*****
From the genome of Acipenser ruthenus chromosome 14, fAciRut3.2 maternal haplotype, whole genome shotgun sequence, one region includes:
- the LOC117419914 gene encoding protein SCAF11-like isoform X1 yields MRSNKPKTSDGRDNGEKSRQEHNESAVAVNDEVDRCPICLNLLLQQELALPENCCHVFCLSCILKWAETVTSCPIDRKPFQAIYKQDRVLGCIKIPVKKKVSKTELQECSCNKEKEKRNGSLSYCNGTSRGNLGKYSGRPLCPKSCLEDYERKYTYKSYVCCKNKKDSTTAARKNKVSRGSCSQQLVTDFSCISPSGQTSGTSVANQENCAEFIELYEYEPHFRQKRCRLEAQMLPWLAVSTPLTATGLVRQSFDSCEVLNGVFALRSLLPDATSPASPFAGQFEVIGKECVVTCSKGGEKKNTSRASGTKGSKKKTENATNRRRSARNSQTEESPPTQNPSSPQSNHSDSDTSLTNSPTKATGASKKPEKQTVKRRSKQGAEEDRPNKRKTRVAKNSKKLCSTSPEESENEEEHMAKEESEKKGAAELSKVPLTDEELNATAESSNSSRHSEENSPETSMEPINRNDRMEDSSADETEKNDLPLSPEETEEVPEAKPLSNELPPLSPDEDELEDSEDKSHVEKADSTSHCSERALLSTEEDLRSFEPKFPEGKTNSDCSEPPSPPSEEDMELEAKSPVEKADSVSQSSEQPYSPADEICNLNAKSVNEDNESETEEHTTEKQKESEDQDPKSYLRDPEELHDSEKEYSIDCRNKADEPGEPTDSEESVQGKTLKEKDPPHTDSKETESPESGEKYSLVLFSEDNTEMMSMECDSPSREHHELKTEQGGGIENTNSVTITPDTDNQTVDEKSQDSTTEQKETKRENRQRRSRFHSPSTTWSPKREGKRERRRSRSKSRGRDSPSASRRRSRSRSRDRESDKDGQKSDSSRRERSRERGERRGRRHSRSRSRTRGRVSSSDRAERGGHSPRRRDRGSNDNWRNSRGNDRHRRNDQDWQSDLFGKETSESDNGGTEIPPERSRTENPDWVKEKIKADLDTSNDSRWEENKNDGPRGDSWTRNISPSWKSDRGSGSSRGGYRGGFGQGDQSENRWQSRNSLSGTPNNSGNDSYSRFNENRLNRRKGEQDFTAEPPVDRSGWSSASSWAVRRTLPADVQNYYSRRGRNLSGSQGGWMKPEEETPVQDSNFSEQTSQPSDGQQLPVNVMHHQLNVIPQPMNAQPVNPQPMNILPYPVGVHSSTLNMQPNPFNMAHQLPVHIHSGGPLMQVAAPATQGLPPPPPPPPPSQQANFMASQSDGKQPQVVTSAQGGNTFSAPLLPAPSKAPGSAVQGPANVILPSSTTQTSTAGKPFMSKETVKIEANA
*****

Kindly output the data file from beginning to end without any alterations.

From the genome of Acipenser ruthenus chromosome 14, fAciRut3.2 maternal haplotype, whole genome shotgun sequence, one region includes:
- the LOC117419914 gene encoding protein SCAF11-like isoform X1 yields MRSNKPKTSDGRDNGEKSRQEHNESAVAVNDEVDRCPICLNLLLQQELALPENCCHVFCLSCILKWAETVTSCPIDRKPFQAIYKQDRVLGCIKIPVKKKVSKTELQECSCNKEKEKRNGSLSYCNGTSRGNLGKYSGRPLCPKSCLEDYERKYTYKSYVCCKNKKDSTTAARKNKVSRGSCSQQLVTDFSCISPSGQTSGTSVANQENCAEFIELYEYEPHFRQKRCRLEAQMLPWLAVSTPLTATGLVRQSFDSCEVLNGVFALRSLLPDATSPASPFAGQFEVIGKECVVTCSKGGEKKNTSRASGTKGSKKKTENATNRRRSARNSQTEESPPTQNPSSPQSNHSDSDTSLTNSPTKATGASKKPEKQTVKRRSKQGAEEDRPNKRKTRVAKNSKKLCSTSPEESENEEEHMAKEESEKKGAAELSKVPLTDEELNATAESSNSSRHSEENSPETSMEPINRNDRMEDSSADETEKNDLPLSPEETEEVPEAKPLSNELPPLSPDEDELEDSEDKSHVEKADSTSHCSERALLSTEEDLRSFEPKFPEGKTNSDCSEPPSPPSEEDMELEAKSPVEKADSVSQSSEQPYSPADEICNLNAKSVNEDNESETEEHTTEKQKESEDQDPKSYLRDPEELHDSEKEYSIDCRNKADEPGEPTDSEESVQGKTLKEKDPPHTDSKETESPESGEKYSLVLFSEDNTEMMSMECDSPSREHHELKTEQGGGIENTNSVTITPDTDNQTVDEKSQDSTTEQKETKRENRQRRSRFHSPSTTWSPKREGKRERRRSRSKSRGRDSPSASRRRSRSRSRDRESDKDGQKSDSSRRERSRERGERRGRRHSRSRSRTRGRVSSSDRAERGGHSPRRRDRGSNDNWRNSRGNDRHRRNDQDWQSDLFGKETSESDNGGTEIPPERSRTENPDWVKEKIKADLDTSNDSRWEENKNDGPRGDSWTRNISPSWKSDRGSGSSRGGYRGGFGQGDQSENRWQSRNSLSGTPNNSGNDSYSRFNENRLNRRKGEQDFTAEPPVDRSGWSSASSWAVRRTLPADVQNYYSRRGRNLSGSQGGWMKPEEETPVQDSNFSEQTSQPSDGQQLPVNVMHHQLNVIPQPMNAQPVNPQPMNILPYPVGVHSSTLNMQPNPFNMAHQLPVHIHSGGPLMQVAAPATQGLPPPPPPPPPSQQANFMASQSDGKQPQVVTSAQGGNTFSAPLLPAPSKAPGSAVQGPANVILPSSTTQTSTAGKPFMSKETVKIEANA